New museum retrospective shows how Faith Ringgold’s paintings inspired women of color, from art academies to Rikers Island

Tasked with creating a mural at Rikers Island Women’s Correctional Facility, Faith Ringgold met with inmates to decide what to paint. She was struck by their sense of hopelessness, so she portrayed women in roles that few prisoners could imagine performing. She painted doctors and ministers and professional basketball players. Most were black-skinned like Ringgold herself, as she made known by including her self-portrait.

Although Ringgold was already a successful artist when she completed the mural in 1971, she was still more of an anomaly than the majority of her subjects. Black women were almost entirely neglected by galleries and received negligible professional support from most of their male peers. The Rikers Island mural is a tacit acknowledgment of his struggles. “For the Women’s House” also foreshadows her current status, at 91, as one of the most inspiring artists of her generation.

A major retrospective at the New Museum convincingly traces the trajectory of Ringgold’s career. In addition to “For the Women’s Home,” the galleries contain dozens of paintings, sculptures, and quilts—as well as illustrations for her children’s books—created in obscurity and fame over six productive decades.

Like Ringgold herself, much of the work is overtly political, protesting the treatment of women and black people in a nation dominated by sexism and bigotry. The work does not fear violence. “I wanted to show some of the hell that had broken out in America,” she wrote in her memoir, describing the motivation behind “The Flag Is Bleeding,” a mural completed in 1967.

Ringgold’s painted quilts are also political, albeit in different ways. Some are autobiographical and include diaristic writings, such as “Change: Faith Ringgold’s Over 100 Pound Weight Loss Performance Story Quilt”, completed in 1991, which dissects cultural biases about body image through personal history.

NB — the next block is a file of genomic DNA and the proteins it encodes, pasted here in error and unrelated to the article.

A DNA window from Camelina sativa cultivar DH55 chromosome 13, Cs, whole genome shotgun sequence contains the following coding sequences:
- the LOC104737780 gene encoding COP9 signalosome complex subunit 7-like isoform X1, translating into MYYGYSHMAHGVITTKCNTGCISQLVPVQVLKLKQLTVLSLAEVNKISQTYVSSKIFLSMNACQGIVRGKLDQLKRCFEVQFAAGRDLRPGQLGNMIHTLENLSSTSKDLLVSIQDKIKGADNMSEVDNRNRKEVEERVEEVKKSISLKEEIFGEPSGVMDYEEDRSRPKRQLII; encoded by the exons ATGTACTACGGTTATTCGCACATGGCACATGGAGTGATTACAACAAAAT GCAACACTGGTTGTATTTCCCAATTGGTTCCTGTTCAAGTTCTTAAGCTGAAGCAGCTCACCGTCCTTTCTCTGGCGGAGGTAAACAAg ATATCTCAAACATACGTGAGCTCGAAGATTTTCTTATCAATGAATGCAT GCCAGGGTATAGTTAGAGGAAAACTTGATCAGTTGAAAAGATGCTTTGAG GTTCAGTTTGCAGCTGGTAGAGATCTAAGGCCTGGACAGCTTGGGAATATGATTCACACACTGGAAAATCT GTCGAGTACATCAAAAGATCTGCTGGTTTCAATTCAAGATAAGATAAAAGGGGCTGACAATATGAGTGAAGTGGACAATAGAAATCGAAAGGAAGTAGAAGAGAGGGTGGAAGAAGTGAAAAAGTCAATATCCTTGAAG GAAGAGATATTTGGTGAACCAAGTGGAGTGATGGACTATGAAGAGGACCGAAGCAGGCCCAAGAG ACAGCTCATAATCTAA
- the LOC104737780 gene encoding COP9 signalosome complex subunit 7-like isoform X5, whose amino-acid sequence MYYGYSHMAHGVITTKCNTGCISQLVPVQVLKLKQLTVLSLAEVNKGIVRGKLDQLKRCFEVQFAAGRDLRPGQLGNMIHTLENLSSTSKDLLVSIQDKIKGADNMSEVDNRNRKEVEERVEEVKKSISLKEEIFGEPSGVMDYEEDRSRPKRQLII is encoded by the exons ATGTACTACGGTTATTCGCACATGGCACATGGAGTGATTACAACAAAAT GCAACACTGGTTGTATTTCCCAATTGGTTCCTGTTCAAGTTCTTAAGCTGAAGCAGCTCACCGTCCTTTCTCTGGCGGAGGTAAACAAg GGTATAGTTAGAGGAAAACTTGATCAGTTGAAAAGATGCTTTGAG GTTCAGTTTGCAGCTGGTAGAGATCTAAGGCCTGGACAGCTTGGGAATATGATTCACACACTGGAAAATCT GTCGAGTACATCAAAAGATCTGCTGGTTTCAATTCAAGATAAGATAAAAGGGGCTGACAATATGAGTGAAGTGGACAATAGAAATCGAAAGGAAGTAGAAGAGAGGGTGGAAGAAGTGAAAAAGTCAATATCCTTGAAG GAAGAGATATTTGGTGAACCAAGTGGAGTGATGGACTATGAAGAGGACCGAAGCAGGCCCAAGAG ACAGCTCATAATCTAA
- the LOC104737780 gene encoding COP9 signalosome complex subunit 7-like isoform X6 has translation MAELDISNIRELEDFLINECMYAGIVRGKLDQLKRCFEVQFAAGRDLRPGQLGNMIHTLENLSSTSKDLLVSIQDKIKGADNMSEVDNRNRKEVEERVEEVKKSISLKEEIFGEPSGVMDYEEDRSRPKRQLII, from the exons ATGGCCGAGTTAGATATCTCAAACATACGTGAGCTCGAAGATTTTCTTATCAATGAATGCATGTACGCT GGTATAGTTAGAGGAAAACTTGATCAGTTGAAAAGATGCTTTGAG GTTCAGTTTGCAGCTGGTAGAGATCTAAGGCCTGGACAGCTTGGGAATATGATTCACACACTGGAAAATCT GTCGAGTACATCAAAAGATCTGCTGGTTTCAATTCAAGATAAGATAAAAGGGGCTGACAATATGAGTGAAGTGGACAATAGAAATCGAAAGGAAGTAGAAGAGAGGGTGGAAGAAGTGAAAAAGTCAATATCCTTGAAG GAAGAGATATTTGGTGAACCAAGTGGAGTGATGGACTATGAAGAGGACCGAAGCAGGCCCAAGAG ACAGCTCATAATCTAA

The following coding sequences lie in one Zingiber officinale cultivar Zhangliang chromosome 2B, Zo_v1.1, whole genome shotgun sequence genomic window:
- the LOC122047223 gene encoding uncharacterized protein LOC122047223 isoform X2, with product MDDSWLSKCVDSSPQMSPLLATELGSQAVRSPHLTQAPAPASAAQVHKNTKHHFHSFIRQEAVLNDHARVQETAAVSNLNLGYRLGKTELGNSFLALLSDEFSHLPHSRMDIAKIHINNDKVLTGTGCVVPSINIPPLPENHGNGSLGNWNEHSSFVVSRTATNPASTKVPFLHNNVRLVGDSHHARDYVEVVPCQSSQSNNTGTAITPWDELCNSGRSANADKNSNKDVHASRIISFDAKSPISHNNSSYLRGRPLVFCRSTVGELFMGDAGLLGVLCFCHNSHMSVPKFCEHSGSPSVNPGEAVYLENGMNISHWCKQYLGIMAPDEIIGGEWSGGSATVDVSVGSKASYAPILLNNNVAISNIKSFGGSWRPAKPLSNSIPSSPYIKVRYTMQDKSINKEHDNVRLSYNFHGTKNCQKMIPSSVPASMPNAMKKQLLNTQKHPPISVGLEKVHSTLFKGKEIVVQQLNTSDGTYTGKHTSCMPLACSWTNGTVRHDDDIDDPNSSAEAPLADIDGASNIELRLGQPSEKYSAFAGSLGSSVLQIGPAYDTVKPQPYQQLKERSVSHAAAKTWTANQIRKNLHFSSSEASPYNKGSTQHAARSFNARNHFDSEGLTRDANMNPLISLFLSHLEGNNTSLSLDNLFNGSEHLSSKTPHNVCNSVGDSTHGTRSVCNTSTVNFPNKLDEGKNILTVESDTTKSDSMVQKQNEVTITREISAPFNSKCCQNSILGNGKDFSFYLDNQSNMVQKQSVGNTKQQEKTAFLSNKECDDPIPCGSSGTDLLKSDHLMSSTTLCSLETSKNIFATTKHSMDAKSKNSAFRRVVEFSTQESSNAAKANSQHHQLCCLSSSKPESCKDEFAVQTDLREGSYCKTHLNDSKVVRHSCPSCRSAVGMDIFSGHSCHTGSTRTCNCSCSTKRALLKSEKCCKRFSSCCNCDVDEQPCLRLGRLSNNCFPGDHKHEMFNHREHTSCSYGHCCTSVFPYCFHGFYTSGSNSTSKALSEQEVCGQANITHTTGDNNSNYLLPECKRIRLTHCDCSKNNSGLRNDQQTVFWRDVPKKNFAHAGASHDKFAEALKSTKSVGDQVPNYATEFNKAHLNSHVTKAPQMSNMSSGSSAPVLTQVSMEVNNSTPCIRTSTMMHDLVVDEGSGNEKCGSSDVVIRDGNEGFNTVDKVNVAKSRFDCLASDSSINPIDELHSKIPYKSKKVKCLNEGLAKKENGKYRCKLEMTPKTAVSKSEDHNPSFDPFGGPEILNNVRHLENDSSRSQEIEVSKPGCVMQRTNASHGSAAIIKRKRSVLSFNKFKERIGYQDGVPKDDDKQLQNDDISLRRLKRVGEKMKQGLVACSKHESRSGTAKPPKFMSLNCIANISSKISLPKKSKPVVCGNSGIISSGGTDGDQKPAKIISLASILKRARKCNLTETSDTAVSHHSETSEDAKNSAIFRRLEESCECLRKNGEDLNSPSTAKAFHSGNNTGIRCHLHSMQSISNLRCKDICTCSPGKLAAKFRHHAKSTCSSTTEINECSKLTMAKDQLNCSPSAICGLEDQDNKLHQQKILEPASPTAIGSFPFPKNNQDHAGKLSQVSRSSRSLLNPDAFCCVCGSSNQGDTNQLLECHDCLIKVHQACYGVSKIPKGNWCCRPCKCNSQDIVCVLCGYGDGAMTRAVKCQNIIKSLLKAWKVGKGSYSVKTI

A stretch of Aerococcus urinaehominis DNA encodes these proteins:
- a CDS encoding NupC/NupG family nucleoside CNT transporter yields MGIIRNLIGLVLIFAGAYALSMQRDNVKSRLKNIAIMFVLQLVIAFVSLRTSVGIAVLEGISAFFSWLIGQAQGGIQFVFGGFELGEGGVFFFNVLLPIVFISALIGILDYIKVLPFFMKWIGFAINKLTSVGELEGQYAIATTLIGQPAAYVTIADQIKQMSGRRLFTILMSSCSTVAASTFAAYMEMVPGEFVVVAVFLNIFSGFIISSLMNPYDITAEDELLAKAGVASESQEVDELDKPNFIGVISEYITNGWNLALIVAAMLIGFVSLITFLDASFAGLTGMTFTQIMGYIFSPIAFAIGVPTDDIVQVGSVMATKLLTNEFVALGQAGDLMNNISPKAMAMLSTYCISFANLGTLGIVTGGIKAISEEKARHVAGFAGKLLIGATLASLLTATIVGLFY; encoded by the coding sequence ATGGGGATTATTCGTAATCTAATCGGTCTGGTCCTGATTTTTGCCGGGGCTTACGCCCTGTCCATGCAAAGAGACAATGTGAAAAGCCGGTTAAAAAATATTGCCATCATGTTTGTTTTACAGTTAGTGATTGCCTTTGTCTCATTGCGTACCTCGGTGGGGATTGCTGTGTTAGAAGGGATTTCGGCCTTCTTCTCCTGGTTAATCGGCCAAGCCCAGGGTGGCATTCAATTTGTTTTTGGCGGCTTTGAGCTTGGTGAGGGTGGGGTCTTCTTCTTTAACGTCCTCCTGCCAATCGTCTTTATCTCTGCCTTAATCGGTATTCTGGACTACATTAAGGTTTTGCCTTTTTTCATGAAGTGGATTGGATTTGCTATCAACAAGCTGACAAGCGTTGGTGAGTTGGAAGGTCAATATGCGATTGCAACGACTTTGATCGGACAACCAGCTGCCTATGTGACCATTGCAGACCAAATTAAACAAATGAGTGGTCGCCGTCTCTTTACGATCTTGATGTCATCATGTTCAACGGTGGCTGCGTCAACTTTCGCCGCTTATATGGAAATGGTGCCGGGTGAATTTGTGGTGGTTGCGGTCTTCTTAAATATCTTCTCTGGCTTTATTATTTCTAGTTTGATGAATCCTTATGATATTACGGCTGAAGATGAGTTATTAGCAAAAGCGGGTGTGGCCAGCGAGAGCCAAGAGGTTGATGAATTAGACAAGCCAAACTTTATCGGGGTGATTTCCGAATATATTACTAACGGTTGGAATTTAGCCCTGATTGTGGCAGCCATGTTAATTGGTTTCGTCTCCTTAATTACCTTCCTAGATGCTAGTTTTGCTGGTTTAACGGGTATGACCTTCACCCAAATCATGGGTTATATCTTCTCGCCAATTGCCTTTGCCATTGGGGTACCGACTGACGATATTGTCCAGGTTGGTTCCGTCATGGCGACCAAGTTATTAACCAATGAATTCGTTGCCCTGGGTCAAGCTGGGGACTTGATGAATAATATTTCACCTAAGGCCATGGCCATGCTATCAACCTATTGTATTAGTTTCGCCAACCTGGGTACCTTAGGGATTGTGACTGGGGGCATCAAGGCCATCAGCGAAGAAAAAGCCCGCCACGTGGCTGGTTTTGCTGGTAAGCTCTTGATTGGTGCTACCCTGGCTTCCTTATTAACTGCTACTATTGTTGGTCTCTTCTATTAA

Other quilts seem to be more fantastical and the political content is not so obvious. The most notable belong to a series called “The French Collection”, painted in the early 90s, retracing the travels of an African-American painter named Willia Marie Simone in the Paris of the 1920s.

Simone does everything: she poses nude for Picasso and Matisse. She dances with her daughters at the Louvre, watched over by the Mona Lisa. She attends a birthday party for Josephine Baker. She holds a sunflower quilting bee in Arles, maintained by Vincent van Gogh. (The fact that van Gogh would have been dead for several decades is, in a way, explained by the presence of both Harriet Tubman and Rosa Parks; Simone is not a woman to be led by the arrow of time.)

As Ringgold’s fictional alter ego, Simone not only lives Ringgold’s dream, but allows Ringgold to live it vicariously, freeing herself from the story. Dreaming like this is a political act. When she created “For the Women’s House,” Ringgold brought that kind of political dream work to the women of Rikers Island. Her autobiography – painted, written and lived – has compounded the effect, especially for countless women of color.

The flag is still bleeding, and the blood must be seen. Ringgold is always there to testify, but his art also has the ability to bring healing.

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